As shown in the drawing, an illustrative embodiment of the invention involves an initial step of mold assembly at a mold assembly station 10. At the assembly station 10, permeable and suitably dry plaster-of-paris segments of a mold are fitted together to form a complete mold. One or more of these assembled molds are placed on a robot, or moving conveyor 11, for transport to a "slip" pouring station 12.
At the slip pouring station 12, the mold is filled and the combination mold and "slip" then are moved on a conveyor 13 to a microwave oven 14.
It has been found that a mold and slip combination 15, in a microwave test oven at an exposure of approximately 750 watts for about four minutes will, after setting for about twenty minutes followed by "slip" dump, produce a "green body" that has the same green strength and mechanical stability as a "green body" that is allowed to "set" for generally two hours in accordance with the prior art. Thus, the mold and slip combination 15 is moved out of the oven 14 on a conveyor 16 during an interval of about twenty minutes to an excess slip decanting station 17. At the decanting station 17, the liquid slip is drained from the mold.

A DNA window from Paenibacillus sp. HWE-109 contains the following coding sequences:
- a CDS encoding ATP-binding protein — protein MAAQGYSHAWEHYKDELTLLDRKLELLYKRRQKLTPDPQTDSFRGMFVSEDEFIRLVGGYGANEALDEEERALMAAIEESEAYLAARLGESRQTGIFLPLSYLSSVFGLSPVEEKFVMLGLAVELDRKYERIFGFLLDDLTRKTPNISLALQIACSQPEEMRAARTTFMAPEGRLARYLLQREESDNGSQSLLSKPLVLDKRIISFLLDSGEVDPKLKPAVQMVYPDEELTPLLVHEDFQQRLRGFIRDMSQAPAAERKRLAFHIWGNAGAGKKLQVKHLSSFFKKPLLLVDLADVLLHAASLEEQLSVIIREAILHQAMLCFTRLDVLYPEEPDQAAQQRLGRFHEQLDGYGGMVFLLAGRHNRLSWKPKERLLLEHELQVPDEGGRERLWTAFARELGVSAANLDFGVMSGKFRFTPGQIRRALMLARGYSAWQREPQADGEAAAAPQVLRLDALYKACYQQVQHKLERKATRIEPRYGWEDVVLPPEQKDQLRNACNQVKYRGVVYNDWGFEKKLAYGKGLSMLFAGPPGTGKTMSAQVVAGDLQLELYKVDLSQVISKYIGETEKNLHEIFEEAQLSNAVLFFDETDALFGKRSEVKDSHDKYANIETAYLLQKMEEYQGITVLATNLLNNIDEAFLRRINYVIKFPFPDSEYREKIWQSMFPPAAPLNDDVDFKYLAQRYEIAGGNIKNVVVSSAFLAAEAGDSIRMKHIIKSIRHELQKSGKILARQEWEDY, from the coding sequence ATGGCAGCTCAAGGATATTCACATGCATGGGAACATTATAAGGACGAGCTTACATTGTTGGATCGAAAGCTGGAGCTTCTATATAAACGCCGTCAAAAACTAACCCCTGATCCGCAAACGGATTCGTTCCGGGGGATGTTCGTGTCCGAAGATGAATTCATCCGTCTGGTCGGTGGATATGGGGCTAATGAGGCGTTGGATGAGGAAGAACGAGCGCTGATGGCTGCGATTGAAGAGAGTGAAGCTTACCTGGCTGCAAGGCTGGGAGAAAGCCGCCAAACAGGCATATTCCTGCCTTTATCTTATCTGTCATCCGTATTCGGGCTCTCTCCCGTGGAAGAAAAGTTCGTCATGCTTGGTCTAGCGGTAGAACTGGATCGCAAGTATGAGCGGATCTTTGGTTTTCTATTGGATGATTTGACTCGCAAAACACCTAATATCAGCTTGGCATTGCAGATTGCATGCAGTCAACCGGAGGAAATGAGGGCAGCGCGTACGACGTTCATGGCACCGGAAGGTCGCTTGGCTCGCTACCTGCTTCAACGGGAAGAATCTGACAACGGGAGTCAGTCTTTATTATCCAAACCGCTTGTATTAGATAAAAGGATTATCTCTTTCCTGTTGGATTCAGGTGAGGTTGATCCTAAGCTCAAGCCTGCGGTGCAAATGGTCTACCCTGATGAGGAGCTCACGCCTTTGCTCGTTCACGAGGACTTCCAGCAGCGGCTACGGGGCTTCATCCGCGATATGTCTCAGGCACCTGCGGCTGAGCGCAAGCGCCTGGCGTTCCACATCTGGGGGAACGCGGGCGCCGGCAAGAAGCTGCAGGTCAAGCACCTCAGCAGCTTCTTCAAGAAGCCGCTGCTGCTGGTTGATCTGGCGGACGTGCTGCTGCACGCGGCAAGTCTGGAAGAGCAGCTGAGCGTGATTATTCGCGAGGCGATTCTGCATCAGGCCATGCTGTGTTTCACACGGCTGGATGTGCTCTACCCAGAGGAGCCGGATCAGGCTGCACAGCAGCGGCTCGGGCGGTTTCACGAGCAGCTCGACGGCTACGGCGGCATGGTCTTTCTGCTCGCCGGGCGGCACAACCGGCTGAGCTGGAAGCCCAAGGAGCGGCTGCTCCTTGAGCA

The mold now encloses only a "green body". In this circumstance, the mold and "green body" both are moved from the slip decanting station 17 along a conveyor 20 to a mold removal station 21. At the mold removal station 21 the plaster-of-paris portions of the mold are separated from each other and from the "green body".